There is no question that Petitioner has failed to present his first three claims ( i.e. sufficiency of the evidence, excessiveness of sentence and jury charge as to a less than unanimous verdict) to the state's highest court, the Louisiana Supreme Court, for review. Although the three claims were included in his direct appeal to the Louisiana Fifth Circuit Court of Appeal, he did not thereafter present the claims on direct review to the Louisiana Supreme Court. Nor did he ever raise these three claims in any post-conviction relief application filed in the state courts. Because he has never fairly presented the substance of his first three claims to the Louisiana Supreme Court and given that court the opportunity to pass upon and correct the alleged violations of his federal rights, the Court finds that his first three claims are plainly unexhausted.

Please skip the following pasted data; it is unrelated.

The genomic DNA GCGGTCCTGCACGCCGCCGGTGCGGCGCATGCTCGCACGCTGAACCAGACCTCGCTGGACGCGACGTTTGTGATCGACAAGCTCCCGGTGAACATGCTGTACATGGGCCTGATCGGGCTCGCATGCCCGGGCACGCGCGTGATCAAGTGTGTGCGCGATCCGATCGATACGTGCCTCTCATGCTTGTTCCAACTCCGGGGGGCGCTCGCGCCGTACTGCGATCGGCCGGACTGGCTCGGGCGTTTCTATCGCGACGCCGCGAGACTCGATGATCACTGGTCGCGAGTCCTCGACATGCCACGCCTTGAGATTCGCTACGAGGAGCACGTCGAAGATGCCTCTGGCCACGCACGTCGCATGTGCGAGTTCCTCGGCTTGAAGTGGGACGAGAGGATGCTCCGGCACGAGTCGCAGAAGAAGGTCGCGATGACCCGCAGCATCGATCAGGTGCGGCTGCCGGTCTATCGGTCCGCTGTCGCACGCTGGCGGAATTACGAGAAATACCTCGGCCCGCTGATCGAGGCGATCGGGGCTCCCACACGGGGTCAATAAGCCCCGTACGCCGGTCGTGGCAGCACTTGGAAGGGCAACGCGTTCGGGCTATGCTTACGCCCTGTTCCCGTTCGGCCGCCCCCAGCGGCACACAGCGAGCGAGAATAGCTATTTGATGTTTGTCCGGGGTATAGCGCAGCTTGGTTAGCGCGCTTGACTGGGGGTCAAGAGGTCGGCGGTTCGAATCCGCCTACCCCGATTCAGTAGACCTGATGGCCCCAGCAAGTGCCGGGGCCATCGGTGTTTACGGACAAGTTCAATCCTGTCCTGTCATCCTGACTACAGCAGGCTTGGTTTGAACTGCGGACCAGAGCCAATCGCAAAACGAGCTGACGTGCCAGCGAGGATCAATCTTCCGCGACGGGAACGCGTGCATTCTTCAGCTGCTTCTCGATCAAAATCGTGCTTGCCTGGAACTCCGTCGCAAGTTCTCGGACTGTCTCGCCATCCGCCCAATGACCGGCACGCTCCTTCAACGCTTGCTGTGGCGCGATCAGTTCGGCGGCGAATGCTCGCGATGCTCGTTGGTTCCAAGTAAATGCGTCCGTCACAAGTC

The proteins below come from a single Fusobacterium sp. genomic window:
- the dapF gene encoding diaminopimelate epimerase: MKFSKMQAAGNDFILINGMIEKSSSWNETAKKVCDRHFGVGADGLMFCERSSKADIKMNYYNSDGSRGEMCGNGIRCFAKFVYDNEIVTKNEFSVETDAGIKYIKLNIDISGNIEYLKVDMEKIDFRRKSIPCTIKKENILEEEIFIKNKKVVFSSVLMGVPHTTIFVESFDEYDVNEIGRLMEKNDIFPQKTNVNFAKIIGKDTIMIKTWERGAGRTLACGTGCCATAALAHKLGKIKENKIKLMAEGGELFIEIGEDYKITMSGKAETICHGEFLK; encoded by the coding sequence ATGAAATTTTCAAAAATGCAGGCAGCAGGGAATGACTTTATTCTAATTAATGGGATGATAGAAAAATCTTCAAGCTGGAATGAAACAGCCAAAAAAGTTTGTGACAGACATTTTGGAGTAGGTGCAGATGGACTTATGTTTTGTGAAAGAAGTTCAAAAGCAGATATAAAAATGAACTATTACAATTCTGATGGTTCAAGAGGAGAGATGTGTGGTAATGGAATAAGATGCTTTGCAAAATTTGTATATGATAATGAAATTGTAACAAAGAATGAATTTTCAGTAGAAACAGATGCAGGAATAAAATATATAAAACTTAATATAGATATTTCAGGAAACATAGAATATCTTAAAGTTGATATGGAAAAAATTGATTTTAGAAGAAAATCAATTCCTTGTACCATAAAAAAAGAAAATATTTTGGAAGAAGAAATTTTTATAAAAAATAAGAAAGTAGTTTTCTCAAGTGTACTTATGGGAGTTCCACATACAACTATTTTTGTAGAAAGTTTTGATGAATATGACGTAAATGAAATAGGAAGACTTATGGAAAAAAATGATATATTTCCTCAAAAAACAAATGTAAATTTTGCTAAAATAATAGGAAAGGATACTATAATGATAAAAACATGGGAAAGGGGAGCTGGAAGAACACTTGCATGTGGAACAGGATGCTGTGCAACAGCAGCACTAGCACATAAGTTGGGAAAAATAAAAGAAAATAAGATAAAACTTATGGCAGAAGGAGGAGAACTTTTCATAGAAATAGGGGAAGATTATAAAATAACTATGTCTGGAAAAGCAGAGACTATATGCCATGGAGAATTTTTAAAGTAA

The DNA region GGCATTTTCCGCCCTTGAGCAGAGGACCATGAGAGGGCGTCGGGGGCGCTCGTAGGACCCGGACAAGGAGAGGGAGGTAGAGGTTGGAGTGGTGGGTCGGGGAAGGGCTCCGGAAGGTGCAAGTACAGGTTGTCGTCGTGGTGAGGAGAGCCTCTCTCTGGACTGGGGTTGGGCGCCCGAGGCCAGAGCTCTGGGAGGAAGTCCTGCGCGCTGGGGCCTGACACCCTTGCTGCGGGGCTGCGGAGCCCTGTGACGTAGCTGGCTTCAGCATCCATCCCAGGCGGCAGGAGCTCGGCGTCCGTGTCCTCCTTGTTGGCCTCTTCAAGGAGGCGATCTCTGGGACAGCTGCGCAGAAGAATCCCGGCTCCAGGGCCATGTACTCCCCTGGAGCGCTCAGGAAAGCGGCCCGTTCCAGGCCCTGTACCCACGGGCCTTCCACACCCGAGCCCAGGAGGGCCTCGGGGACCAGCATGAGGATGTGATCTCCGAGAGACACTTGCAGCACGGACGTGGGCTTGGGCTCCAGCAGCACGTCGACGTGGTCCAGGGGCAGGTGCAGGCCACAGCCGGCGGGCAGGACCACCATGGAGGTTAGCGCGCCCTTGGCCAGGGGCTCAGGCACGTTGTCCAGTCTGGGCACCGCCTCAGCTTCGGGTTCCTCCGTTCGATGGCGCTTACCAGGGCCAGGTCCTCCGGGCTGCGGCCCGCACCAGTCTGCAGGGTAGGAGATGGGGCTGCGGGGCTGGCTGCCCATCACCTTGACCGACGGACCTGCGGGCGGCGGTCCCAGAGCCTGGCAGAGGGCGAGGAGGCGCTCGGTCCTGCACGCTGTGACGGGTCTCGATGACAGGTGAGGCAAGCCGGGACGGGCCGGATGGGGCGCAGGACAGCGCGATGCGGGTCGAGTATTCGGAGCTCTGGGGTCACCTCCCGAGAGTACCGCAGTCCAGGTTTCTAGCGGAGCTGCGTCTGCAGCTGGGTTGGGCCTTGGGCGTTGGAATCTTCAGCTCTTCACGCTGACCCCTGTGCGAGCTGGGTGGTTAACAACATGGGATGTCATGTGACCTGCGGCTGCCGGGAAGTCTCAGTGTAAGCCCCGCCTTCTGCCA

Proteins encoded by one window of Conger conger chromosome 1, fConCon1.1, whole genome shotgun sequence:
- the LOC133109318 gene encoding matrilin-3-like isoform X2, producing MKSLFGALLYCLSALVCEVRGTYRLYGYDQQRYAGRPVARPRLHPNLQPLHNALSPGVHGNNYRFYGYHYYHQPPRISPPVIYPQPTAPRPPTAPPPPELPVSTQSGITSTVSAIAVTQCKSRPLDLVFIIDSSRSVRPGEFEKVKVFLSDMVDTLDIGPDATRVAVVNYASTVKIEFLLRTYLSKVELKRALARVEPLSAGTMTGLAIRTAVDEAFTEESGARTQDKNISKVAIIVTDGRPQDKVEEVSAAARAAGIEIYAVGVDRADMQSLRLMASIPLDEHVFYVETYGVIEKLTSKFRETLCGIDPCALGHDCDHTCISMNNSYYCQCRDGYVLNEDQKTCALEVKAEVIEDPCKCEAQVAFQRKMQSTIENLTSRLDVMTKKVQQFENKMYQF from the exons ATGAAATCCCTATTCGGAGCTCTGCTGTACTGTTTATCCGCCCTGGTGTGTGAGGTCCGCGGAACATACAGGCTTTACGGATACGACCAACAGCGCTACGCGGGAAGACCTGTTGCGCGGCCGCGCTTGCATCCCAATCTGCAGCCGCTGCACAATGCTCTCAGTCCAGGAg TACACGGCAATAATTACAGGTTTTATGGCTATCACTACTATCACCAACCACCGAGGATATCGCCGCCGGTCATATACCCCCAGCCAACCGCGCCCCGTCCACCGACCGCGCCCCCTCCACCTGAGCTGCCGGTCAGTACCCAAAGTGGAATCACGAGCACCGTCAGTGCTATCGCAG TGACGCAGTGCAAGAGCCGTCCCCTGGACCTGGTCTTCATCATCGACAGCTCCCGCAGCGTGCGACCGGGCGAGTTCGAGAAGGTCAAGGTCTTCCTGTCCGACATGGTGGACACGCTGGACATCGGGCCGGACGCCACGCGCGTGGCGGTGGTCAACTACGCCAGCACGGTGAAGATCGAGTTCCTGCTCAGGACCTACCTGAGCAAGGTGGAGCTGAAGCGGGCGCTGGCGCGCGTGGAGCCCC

The State contends the nine remaining claims are unexhausted because they were not "fairly presented" to the Louisiana Fifth Circuit Court of Appeal for review in accordance with the court's procedural rules.[22] Those claims were first raised in Petitioner's state post-conviction relief application and supplemental application filed in the district court. Petitioner then filed a related writ application with the Louisiana Fifth Circuit Court of Appeal; however, he failed to assign any errors therein.[23] In denying relief, the court of appeal found that because he did not comply with the rules of court requiring specification or assignment of error, "there are no arguments for this Court to review."[24]